June 2020
Volume 61, Issue 7
ARVO Annual Meeting Abstract  |   June 2020
A holographic waveguide based optometer
Author Affiliations & Notes
  • Taeyoon Son
    Bioengineering, University of Illinois at Chicago, Chicago, Illinois, United States
  • Devrim Toslak
    Bioengineering, University of Illinois at Chicago, Chicago, Illinois, United States
  • Lei Liu
    School of Optometry, University of Alabama at Birmingham, Birmingham, Alabama, United States
  • Xincheng Yao
    Bioengineering, University of Illinois at Chicago, Chicago, Illinois, United States
  • Footnotes
    Commercial Relationships   Taeyoon Son, None; Devrim Toslak, None; Lei Liu, None; Xincheng Yao, None
  • Footnotes
    Support  None
Investigative Ophthalmology & Visual Science June 2020, Vol.61, 533. doi:
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      Taeyoon Son, Devrim Toslak, Lei Liu, Xincheng Yao; A holographic waveguide based optometer. Invest. Ophthalmol. Vis. Sci. 2020;61(7):533.

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      © ARVO (1962-2015); The Authors (2016-present)

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Purpose : This study is to test if a holographic waveguide (HW) can capture fundus image in front of the eye, and if the image quality is high enough to support wearable see-through quantification of accommodation.

Methods : A HW-based benchtop prototype optometer was constructed using an existing green light HW used for display (Fig. a). A collimated LED light and a mask plate were used to project two pinhole images to the retina plane of a model eye. The retinal reflection of the pinhole images was captured by a camera through the HW to compute refractive errors introduced by trial lenses. Squared center of gravity was used to quantify pinhole separation.

Results : The pinhole images were superimposed on each other with no refractive error. Non-zero positive and negative trial lenses converged and diverged the pinhole images, respectively, changing their separation and relative positions, following Scheiner’s principle (Fig. b). Pinhole image separation increased linearly with increasing amount of refractive error until about -16D and +16D. The slope of 10.3 pixels/diopter suggested a 0.1 diopter/pixel resolution. The optometer’s response started to level off at -18D and +18D (Fig. c). The optometer error of measurement within the linear region was 0.054 ± 0.041 (mean ± SD) diopter (Fig. d). High quality refractive error measurement could be achieved with illumination intensities ≥22µW, which was more than one order lower than the permissible light exposure limit (Fig. e).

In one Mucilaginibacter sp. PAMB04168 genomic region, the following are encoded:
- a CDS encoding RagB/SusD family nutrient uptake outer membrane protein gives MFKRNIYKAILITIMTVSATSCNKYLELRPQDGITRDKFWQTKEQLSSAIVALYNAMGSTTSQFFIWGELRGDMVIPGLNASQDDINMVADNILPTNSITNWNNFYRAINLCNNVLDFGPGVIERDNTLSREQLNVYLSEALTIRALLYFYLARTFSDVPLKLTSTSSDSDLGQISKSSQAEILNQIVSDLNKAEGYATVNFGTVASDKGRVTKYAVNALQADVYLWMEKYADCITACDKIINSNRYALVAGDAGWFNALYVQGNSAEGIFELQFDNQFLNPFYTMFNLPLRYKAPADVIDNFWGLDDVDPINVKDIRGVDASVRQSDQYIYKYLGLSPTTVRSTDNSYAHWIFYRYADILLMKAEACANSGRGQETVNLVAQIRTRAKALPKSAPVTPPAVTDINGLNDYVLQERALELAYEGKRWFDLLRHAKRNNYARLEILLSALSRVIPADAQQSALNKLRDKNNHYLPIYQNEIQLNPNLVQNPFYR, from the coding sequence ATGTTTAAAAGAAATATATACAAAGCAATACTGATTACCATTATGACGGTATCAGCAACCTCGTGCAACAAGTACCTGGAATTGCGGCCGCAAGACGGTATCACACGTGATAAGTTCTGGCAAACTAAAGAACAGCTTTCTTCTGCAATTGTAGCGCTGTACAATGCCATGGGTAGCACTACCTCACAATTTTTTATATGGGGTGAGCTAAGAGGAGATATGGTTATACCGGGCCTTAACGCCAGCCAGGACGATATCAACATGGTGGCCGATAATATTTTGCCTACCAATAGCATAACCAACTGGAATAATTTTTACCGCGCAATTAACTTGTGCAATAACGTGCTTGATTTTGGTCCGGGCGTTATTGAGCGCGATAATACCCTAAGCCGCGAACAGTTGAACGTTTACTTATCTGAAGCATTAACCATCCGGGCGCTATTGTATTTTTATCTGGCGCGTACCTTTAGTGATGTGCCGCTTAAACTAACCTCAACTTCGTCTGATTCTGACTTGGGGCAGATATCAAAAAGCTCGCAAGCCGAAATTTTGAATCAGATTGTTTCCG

Conclusions : A holographic waveguide can deliver high quality images at a very safe light intensity to support highly accuracy measurement of ocular refractive error over a wide range. This, and our previous research lay the foundation for future development of HW-based, wearable see-through devices for simultaneous monitoring of eye movement, accommodation and pupil size while patients are engaged in daily activities in their natural environment.

This is a 2020 ARVO Annual Meeting abstract.



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